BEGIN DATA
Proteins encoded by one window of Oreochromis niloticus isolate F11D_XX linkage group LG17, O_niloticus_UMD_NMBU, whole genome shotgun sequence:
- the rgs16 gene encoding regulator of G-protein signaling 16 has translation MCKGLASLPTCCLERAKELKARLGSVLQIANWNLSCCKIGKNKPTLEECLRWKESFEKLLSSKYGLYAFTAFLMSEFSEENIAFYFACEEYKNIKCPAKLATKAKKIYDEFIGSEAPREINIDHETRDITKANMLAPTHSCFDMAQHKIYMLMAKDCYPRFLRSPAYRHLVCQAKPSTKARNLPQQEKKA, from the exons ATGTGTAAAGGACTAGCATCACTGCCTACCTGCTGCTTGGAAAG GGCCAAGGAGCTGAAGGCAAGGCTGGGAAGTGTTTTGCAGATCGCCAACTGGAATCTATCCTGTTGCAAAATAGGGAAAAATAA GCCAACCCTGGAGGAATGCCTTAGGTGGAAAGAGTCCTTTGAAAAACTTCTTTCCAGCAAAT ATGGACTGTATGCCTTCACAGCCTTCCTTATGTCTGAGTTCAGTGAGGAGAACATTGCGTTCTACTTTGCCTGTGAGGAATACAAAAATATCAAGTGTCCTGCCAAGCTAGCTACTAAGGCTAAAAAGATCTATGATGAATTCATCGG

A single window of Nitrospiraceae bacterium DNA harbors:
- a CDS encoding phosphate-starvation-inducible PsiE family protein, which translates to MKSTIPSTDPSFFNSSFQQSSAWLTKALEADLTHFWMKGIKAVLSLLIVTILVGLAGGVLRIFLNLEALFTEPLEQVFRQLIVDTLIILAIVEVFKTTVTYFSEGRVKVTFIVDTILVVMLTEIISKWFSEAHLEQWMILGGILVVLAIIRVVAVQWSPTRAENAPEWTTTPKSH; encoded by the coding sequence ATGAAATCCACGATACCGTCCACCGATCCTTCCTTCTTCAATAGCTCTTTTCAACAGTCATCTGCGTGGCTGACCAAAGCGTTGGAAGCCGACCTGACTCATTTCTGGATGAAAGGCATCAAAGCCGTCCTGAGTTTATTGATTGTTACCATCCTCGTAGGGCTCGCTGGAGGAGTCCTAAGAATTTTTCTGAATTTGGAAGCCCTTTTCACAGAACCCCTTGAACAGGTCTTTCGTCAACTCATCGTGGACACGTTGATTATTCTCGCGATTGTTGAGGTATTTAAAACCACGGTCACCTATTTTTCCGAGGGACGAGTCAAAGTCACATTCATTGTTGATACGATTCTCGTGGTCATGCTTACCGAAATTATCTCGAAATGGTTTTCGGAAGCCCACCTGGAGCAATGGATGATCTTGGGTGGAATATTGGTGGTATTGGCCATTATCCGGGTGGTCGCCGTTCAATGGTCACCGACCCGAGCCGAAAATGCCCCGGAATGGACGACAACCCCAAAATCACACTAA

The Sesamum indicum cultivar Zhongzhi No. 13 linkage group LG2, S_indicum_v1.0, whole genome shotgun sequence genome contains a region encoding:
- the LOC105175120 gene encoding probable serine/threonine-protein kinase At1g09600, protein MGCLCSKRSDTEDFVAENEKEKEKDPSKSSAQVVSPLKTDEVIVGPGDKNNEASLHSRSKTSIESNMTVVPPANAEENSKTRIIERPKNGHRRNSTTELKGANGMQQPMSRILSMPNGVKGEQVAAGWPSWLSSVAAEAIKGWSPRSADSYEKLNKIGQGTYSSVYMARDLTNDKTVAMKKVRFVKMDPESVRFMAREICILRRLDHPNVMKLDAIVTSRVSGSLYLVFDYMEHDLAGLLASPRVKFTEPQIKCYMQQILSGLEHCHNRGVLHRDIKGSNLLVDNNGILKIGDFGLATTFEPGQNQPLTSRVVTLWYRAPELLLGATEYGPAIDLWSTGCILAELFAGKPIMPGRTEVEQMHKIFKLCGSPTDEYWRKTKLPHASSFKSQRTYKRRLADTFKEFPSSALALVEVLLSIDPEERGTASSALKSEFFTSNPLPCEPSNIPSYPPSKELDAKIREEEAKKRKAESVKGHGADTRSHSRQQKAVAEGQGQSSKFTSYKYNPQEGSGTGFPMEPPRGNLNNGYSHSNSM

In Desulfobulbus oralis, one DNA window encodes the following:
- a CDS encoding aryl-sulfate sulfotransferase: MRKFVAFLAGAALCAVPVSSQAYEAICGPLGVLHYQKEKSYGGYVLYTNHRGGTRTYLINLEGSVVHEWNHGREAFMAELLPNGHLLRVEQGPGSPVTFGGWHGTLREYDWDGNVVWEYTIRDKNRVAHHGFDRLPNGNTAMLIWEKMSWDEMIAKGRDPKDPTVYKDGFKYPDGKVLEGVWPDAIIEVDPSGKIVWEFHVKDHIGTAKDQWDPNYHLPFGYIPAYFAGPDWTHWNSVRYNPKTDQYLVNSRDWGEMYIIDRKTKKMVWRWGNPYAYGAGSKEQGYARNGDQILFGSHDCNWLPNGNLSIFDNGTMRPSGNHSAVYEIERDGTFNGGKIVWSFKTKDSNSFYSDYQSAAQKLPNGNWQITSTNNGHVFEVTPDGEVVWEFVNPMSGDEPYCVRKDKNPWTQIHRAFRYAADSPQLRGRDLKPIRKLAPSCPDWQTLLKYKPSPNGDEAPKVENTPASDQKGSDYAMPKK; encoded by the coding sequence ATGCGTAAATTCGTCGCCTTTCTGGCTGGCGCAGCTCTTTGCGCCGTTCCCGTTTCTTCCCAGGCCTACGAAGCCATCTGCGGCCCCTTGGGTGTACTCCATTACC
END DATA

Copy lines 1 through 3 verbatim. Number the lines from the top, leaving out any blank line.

Proteins encoded by one window of Oreochromis niloticus isolate F11D_XX linkage group LG17, O_niloticus_UMD_NMBU, whole genome shotgun sequence:
- the rgs16 gene encoding regulator of G-protein signaling 16 has translation MCKGLASLPTCCLERAKELKARLGSVLQIANWNLSCCKIGKNKPTLEECLRWKESFEKLLSSKYGLYAFTAFLMSEFSEENIAFYFACEEYKNIKCPAKLATKAKKIYDEFIGSEAPREINIDHETRDITKANMLAPTHSCFDMAQHKIYMLMAKDCYPRFLRSPAYRHLVCQAKPSTKARNLPQQEKKA, from the exons ATGTGTAAAGGACTAGCATCACTGCCTACCTGCTGCTTGGAAAG GGCCAAGGAGCTGAAGGCAAGGCTGGGAAGTGTTTTGCAGATCGCCAACTGGAATCTATCCTGTTGCAAAATAGGGAAAAATAA GCCAACCCTGGAGGAATGCCTTAGGTGGAAAGAGTCCTTTGAAAAACTTCTTTCCAGCAAAT ATGGACTGTATGCCTTCACAGCCTTCCTTATGTCTGAGTTCAGTGAGGAGAACATTGCGTTCTACTTTGCCTGTGAGGAATACAAAAATATCAAGTGTCCTGCCAAGCTAGCTACTAAGGCTAAAAAGATCTATGATGAATTCATCGG

A single window of Nitrospiraceae bacterium DNA harbors: